Tuesday, June 29, 2010

Your Most Important Conversation

Gordon McDonald, who probably knows as much as anyone about what happens when you don't spend enough time with God, has written an article for the Leadership Journal called, Your Most Important Conversation.

Here's a short extract.

Among my most frequently-asked questions to men and women in leadership who are struggling with spiritual malaise is, "What does an ideal week look like for you? Describe for me the priority activities that fill your week." Usually, I hear a list of leader-like activities with which we are all familiar: staff meetings, sermon study, consultations with church leaders, training seminars, budget meetings, counseling appointments, long-range planning functions. Sometimes there is comment about physical exercise (that's good) and family functions (that's even "gooder"). But what is missing all too often? Any allusion to a personal Sabbath: those times for activities that enlarge and cleanse the soul, times for inner conversation.

"What do you do in Sabbath time?" I am sometimes asked. I disappoint, I suspect, when I evade the formulaic answer. I discarded the gimmicks a long time ago. They didn't work for me. What became more important was outcomes. What do I do? Simple: whatever it takes for a renewed sense of conversion to Christ, a deeper awareness of the biblical way, an assurance that God's grace and power remain with me.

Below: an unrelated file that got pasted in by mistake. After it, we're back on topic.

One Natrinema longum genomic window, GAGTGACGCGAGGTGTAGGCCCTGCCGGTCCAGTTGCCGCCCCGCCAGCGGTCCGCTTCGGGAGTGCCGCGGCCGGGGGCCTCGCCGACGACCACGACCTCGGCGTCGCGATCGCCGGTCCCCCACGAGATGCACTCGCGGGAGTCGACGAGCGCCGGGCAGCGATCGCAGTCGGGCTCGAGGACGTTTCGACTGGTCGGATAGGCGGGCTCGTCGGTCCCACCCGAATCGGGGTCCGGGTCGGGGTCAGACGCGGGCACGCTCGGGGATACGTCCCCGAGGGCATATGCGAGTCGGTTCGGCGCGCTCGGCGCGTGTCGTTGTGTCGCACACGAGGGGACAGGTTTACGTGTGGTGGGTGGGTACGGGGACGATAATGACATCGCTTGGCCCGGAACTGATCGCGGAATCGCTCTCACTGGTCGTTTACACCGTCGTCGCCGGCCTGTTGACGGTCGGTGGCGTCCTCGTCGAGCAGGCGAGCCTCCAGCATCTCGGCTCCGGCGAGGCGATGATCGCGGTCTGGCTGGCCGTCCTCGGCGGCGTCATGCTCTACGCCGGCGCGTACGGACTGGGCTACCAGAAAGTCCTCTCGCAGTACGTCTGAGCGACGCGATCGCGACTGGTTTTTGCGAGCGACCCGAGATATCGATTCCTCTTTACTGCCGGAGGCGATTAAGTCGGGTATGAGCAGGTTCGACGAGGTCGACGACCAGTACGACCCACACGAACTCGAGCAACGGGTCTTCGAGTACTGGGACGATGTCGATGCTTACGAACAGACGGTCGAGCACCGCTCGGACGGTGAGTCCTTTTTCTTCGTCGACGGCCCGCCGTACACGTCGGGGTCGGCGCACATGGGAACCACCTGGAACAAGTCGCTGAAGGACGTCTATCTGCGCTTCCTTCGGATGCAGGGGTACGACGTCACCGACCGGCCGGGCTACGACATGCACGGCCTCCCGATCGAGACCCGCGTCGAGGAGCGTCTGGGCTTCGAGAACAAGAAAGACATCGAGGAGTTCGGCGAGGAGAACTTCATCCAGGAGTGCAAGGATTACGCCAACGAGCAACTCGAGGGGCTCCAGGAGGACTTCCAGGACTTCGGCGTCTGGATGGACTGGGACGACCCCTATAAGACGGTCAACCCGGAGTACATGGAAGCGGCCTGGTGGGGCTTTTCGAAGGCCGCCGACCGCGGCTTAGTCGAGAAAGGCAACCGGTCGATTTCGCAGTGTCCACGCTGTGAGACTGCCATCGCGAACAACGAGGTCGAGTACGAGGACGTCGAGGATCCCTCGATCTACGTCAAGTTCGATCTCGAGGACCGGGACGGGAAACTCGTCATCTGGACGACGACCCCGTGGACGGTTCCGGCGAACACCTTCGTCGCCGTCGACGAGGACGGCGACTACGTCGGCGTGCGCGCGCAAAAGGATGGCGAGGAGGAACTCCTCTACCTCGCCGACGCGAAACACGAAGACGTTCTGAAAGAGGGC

When I ask many leaders if there is time in their calendars for the pursuit of such outcomes, I get these kinds of responses:

  • I'm just too busy.
  • I don't have the slightest idea what I'd do if I took the time.
  • My mind is too full of thought; I can't concentrate.
  • I'm an extrovert. Being alone, being quiet, reflecting is not my thing.
  • I don't get any immediate result out of doing it.
  • It's boring.
Amongst other things, McDonald discusses William Wilberforce's habit of taking a weekly Sabbath - not so much the day as the intention. Apart from McDonald's own list of questions he might ask himself at such a time, he lists the much shorter one set out by John Newton, Wilberforce's great friend and pastor:

* To begin and end every day with God.
* To peruse Scriptures with a diligence and attention suited to the dignity of the subject.
* To spend the Sabbath entirely with the Lord.
* To choose for my companions only good people from whom I may derive some improvement.
* To become all things to all men in order that I may save some.

These aren't just Sabbath statements, and they may not be something everyone can grasp hold of in their current life situation. However, between the list that McDonald offers [see the article itself], and the list that Newton gives, there is certainly plenty to consider.

"The battle is won in the secret places of the will before God," wrote Oswald Chambers. "Never first in the external world. … Nothing has power over the (person) who has fought out the battle before God and won there."

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